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Pitched as "game dev summer camp", the Stugan accelerator is calling for applicants to its second game-making program, which will see 20 devs spending 8 weeks making games in a cabin in Sweden.

Alex Wawro, Contributor

February 3, 2016

2 Min Read

Pitched as "game dev summer camp" for indies, the Stugan accelerator is putting out the call this week for applicants to its second game-making program, which will see twenty developers (or dev teams) spending eight weeks working on their games while shacked up in a cabin in the Swedish countryside.

This is chiefly notable for developers seeking outside assistance and guidance in their work, and who can afford to pick up and move to Sweden for two months in search of it.

Like last year's program, Stugan 2016 is billed as an "all expenses paid" experience (though that may not include the cost of transporting yourself or your equipment to the cabin) and applicants are assured they'll retain rights to the games they work on at Stugan.

The program debuted last year as a non-profit accelerator backed by a grant from the Swedish government and professionals from around the industry, including veterans of notable Swedish game industry heavyweights like Avalanche, Mojang and Rovio. The fact that it's back for another round suggests its backers saw enough merit in last year's inaugural summer outing to keep it going.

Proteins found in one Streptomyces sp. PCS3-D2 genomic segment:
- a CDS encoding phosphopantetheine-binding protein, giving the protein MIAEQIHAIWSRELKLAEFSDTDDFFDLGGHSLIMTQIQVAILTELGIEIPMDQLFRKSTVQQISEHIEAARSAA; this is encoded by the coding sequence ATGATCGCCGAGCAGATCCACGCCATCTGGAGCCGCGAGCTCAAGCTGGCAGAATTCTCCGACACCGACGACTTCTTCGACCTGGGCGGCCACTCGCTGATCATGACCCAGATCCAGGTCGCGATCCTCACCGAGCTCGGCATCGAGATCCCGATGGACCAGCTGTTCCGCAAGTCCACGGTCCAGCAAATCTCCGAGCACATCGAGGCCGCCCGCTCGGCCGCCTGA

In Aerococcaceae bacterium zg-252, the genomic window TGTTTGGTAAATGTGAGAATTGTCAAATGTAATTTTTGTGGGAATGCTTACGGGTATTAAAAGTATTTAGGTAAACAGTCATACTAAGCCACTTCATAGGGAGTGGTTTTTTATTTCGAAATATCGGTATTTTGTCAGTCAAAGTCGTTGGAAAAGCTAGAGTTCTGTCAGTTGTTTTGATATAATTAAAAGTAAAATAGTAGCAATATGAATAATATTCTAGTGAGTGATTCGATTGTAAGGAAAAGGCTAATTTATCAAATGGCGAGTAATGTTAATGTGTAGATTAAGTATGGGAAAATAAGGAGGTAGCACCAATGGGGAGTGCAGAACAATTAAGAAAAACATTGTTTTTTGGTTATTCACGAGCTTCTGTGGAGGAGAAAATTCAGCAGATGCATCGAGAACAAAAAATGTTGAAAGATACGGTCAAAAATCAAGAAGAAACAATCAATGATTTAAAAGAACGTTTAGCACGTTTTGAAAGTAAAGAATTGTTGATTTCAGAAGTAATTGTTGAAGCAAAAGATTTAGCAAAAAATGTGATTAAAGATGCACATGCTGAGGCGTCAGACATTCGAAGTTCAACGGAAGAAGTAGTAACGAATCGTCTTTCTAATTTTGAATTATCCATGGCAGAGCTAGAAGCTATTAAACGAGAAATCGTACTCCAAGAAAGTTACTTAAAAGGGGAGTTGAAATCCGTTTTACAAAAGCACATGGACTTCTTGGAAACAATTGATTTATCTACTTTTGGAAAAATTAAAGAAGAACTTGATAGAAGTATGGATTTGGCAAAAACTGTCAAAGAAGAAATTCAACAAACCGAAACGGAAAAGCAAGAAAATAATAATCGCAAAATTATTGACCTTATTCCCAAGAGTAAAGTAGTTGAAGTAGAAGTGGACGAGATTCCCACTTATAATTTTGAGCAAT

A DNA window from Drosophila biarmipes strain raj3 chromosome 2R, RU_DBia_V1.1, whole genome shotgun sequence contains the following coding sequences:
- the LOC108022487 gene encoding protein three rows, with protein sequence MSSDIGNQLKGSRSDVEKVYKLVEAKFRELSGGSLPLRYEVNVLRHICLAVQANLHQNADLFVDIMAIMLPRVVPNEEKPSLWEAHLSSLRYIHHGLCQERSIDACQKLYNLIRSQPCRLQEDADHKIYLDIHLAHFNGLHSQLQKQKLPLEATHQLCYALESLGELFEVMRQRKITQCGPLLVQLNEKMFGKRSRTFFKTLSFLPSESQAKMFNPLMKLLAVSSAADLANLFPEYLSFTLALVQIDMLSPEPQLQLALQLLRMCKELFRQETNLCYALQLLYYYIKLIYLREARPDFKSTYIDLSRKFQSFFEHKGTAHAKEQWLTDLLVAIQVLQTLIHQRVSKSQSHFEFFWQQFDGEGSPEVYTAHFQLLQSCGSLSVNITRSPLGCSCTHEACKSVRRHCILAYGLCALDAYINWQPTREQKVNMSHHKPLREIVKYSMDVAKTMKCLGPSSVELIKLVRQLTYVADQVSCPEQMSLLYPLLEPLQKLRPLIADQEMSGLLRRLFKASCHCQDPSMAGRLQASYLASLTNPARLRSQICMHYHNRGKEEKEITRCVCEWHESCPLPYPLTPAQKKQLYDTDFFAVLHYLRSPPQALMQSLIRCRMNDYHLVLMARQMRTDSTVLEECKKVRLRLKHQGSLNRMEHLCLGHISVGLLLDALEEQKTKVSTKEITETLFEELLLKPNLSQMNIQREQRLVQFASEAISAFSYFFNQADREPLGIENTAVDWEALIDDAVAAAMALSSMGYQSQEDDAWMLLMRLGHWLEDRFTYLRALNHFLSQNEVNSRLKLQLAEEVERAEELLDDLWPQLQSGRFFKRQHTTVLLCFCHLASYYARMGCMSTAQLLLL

"For the second year we have secured enough funding from our private sponsors," Stugan manager Jana Karlikova told Gamasutra via email. "Some came back to support Stugan again and some of them are new like Jeb_."

The "Jeb_" she's referring to is Minecraft lead developer Jens Bergensten, who served as a Stugan mentor last year and this year returns as a sponsor -- and presumably a mentor as well, though it's yet unclear what the final lineup of mentors (who support participants by, among other things, giving talks and offering feedback) will look like.

For more details on this year's Stugan program and information on how to apply, developers should check out the Stugan website.

Some of last year's participants blogged about their experiences on Gamasutra, and you can go back and read them for a bit of perspective on what it was like to be there last year. For a more literal look at last year's program, you might also want to take a look at Stugan's YouTube channel.

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